Process Continues for Unpaid Painters
by Jennifer Brenes


Unpaid painters of the San Clemente Student Apartments were given a bridge loan by the university on March 10, according to Marc Fisher, Vice Chancellor for campaigns, designs and facilities.

The move came five days after students continued to rally for the thirteen unpaid painters, who after nine weeks and three holidays, have still not been paid by Ryan’s Painting of San Diego.

At the March 5 rally, students of all creeds chanted and picketed in front of Cheadle Hall, hoping to encourage the administration to take a first step towards compensating the painters.

“We come from immigrant families and this hits home,” said third year student Claudia Sanchez. “Just because they’re immigrants doesn’t give them the right to exploit them.”

According to students who rallied, some painters were given bad checks and Ryan’s Painting had even threatened deportation. “All we want is that they pay us,” said one of two painters present at the rally.

The reason for Ryan’s Painting’s failure to pay the workers is complicated and there is a series of procedures to take in consideration before this issue becomes settled.

When the workers decided to stop working, Ryan’s company seceded from the contract. UCSB paid Ryan’s Painting approximately three quarters of the estimated cost for the work, but kept the remainder of the money approximately $50,000.

This money and the insurance bond money, which is $65,000, cannot be disbursed because of a series of stop notices imposed by the workers and another subcontractor such as Frazee Painting, who Ryan’s Painting also contracted and failed to pay.

Until these bonds are relieved, which won’t be until the problem is resolved, the money is in limbo. Ryan’s Painting currently owes these workers approximately $74,000 plus interest. Although UCSB is legally not responsible for these subcontracted workers, many believe that UCSB still has the moral obligation to help pay these workers. Three of the 13 workers sought private lawyers and the other ten are being represented by the union, Painters & Allied Trades DC36, and are still not certain if they will file a law suite against Ryan’s Painting; the union is still in the process of negotiating with them.

Ryan’s Painting currently owes the unpaid painters approximately $74,000 plus interest. Although UCSB is legally not responsible for these subcontracted workers, many believe that UCSB has a moral obligation to help pay them. Three of the 13 workers sought private lawyers and the other ten are being represented by the Painters & Allied Trades DC36 union, and are uncertain if they will file a law suit against Ryan’s Painting.

“The university is limiting its involvement due to the policies it has conveniently created,” said Franky Fuentes, a Chicana/o Studies PhD student. “Students know that the university can play a larger role in attaining payment on behalf of the workers.”

The UC Student Association (UCSA), Graduate Student Association (GSA), and Associated Students (AS) along with other community members and students have developed resolutions to this problem, which include more UCSB Administration responsibility, involvement, and change.

GSA’s call to Boycott San Clemente Housing, says the administration has failed to abide by UCSB Policy 5515 (Section B.2.a) that requires “All construction involving alterations to buildings or parts thereof, regardless of source of funds, is to be done by members of Facilities Management or by contractors employed by the University and working under the supervision of Facilities Management.” In addition, UCSB Policy 5515 (Section B.2.b) requires this work to “adhere to pertinent codes.”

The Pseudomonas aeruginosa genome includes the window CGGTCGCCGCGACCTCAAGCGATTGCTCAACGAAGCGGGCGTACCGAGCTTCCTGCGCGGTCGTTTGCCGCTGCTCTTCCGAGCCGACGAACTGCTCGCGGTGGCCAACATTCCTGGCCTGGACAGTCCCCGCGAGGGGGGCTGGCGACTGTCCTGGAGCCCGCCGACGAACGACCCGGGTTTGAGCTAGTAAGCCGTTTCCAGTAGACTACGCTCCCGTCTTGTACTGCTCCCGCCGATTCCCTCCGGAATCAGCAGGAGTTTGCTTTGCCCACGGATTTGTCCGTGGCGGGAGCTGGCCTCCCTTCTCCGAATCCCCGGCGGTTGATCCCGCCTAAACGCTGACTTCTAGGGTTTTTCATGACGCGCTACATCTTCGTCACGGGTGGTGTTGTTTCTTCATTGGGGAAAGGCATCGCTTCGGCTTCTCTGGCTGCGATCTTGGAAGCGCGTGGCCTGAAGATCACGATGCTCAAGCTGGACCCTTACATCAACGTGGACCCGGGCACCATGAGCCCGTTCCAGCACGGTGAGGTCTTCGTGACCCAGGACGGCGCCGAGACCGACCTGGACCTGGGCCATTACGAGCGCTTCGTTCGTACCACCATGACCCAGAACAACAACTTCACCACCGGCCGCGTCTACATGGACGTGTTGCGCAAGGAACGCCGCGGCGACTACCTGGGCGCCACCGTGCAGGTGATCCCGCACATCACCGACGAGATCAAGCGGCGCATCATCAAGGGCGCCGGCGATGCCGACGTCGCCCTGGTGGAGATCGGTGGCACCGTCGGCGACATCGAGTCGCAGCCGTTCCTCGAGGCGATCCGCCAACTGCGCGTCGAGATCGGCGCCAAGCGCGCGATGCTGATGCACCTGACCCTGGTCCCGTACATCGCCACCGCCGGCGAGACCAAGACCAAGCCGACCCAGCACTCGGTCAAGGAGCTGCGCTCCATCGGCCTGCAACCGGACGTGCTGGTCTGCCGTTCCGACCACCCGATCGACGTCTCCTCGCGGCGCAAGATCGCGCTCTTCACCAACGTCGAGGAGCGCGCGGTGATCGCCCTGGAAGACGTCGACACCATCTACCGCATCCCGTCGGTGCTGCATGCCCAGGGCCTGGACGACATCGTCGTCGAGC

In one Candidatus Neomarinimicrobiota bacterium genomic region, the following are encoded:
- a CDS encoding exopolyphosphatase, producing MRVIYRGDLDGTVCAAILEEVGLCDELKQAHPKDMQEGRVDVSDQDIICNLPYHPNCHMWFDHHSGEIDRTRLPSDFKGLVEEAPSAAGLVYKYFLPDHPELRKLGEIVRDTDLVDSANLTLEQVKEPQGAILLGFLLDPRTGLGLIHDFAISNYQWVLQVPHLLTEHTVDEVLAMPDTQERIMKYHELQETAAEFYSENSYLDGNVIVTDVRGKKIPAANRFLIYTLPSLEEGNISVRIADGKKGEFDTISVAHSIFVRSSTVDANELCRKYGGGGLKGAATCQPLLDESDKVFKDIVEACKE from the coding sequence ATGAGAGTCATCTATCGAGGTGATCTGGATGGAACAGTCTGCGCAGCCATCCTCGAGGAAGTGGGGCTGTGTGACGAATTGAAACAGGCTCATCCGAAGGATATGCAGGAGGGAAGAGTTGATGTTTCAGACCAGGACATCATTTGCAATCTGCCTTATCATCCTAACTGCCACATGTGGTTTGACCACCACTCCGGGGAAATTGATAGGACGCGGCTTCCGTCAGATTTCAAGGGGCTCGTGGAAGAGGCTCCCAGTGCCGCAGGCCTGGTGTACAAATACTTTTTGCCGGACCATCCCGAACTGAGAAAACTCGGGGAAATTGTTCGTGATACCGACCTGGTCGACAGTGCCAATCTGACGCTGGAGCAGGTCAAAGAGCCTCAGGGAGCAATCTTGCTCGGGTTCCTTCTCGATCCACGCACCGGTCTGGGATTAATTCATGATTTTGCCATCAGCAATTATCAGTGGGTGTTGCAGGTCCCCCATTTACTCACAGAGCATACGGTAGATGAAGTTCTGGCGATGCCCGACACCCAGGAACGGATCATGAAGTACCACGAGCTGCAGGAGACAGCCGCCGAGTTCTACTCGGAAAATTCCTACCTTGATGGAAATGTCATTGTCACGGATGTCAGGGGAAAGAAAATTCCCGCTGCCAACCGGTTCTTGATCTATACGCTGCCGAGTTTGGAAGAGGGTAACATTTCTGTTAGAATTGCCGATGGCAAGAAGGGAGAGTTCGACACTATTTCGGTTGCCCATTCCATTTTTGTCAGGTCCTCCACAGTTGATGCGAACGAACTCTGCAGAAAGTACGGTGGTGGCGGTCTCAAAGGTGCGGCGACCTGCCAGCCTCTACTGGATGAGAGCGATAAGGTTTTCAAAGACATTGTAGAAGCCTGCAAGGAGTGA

When asked if he and his team fulfilled the specified requirements in the above stated policy, Vice Chancellor Fisher said, “Absolutely. We did everything according to university policy and state law.”

Fisher said he was not aware of the problem until it was brought to his attention in December and that meetings were immediately held with Ryan’s Painting and bonding company to verify the allegations and remedy the situation.

“I think we [the administration] did everything appropriately,” said Fisher. “This is a contractor that appears to have less than honorable business practices. The workers had several options to remedy this situation and we have consistently provided to them all of their options and have encouraged them to pursue remedies.”

Lindsey Quock, External Vice President of Local Affairs said despite reports from the UC to the RHA and AS, this is not the first time a similar situation has happened at UCSB. “This is just the first time it has been brought to our attention,” she said.

“There are layers of accountability that you don’t know about and this is problematic because they [the UCSB Administration] are not in tune with what is going on, on their own grounds and people’s needs.”

In regards to subcontracting the painters, and not hiring directly, Fisher said that UCSB had no other choice.

“We are prohibited from doing this by state law” the Stull Act. Specifically we are limited to no more than $25,000 in painting work for new construction. UCSB painters could not have painted this project.”

Fisher said the administration is currently looking into preventative strategies for the future. “We are not interested in hurting any worker and want to make certain that all who contribute to our projects are appropriately compensated.”

AS, GSA, UCSA and the Union have developed demands for the university including that UCSB Administrative Services maintain close contact with the union and its representative, keep students updated and supported in efforts to hold all parties accountable, inform students about future contract/subcontract agreements on UCSB property, and proactively spread awareness about conflicts with Ryan’s Painting.